33. 1 point
    Nice work as always JBR. I'm spending the winter polishing my interior skills so I can be a one stop shop for all the realtors next spring. I just picked up an XPLOR 600 to do the flashed shots and am working the photoshop blending techniques. It seems like the local realtors just want single vendor, so I'm hoping by offering everything business will pick up even more.
  34. 1 point
    The first two aerial shots, Did you use the lume cubes for those ? I can see the new lighting kits at work in these photos. Really does make a difference. Beautiful.
  35. 1 point
  36. 1 point
    Loving the ability of the Mavic 2 Zoom to track objects in motion! Had this fly-by while working a property the other day. Saw the flock in the sky with my own eyes, headed toward the little M2Z, so I spotted them in the finder and gave it my best whack. I might have a new hobby in the midst of this career / hobby...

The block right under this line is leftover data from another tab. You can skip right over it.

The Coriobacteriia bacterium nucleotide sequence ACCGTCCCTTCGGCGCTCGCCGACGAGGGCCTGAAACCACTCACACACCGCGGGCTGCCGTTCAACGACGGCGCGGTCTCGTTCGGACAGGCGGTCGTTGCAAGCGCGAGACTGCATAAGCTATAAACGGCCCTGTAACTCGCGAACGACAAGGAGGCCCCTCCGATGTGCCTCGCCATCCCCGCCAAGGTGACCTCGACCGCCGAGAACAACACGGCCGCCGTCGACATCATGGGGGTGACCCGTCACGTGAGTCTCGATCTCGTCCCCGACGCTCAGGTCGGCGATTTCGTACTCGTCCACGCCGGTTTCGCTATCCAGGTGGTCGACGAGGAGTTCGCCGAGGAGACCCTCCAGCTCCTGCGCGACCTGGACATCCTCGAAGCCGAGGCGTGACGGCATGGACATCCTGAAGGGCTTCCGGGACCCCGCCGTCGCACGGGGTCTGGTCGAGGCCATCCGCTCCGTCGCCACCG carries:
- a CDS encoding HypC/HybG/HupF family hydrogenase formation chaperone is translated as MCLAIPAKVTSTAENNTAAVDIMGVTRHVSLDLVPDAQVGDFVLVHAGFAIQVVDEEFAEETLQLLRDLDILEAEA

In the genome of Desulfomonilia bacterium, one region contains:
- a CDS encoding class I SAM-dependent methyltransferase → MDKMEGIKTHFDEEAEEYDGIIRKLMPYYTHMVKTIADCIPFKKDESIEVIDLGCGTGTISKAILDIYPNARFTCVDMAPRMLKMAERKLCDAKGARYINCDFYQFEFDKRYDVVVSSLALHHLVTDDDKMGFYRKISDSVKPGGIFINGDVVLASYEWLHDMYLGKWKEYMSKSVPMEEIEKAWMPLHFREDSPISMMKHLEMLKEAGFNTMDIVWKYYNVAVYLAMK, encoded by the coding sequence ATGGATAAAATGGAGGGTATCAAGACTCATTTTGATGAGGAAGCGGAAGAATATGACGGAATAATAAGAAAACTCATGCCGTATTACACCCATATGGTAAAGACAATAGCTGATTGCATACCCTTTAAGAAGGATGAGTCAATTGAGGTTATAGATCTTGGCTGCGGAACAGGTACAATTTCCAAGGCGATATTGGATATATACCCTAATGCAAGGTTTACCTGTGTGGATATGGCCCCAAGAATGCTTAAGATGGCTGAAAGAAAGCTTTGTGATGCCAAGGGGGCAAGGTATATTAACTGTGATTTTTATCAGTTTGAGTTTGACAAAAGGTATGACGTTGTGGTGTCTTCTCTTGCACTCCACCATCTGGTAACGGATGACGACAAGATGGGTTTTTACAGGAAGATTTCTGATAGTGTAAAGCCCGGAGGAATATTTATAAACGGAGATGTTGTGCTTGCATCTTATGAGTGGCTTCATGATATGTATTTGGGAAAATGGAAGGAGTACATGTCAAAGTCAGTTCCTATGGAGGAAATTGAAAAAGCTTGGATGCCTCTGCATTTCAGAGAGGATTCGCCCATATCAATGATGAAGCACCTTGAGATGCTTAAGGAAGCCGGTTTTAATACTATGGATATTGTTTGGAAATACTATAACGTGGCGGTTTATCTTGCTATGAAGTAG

37. 1 point
    Hey @JBR LIFE Photography, When were you going to tell us you have those huh ? haha !
  38. 1 point
    You know, buzzing around the golf course and whatnot...
  39. 1 point
    I am wanting to get to repairs as it looks a whole lot easier that aerial work platforms and the current canbus systems that control them
  40. 1 point
    thank you guys,thanks for your help。it is interesting with drone,and i control it flying,up and down!hha。you guys are professional,thanks again
  41. 1 point
    Thank Luke. I'm really enjoying this whole new hobby!
  42. 1 point
    Welcome to the forum. Nice video, keep’m coming!
  43. 1 point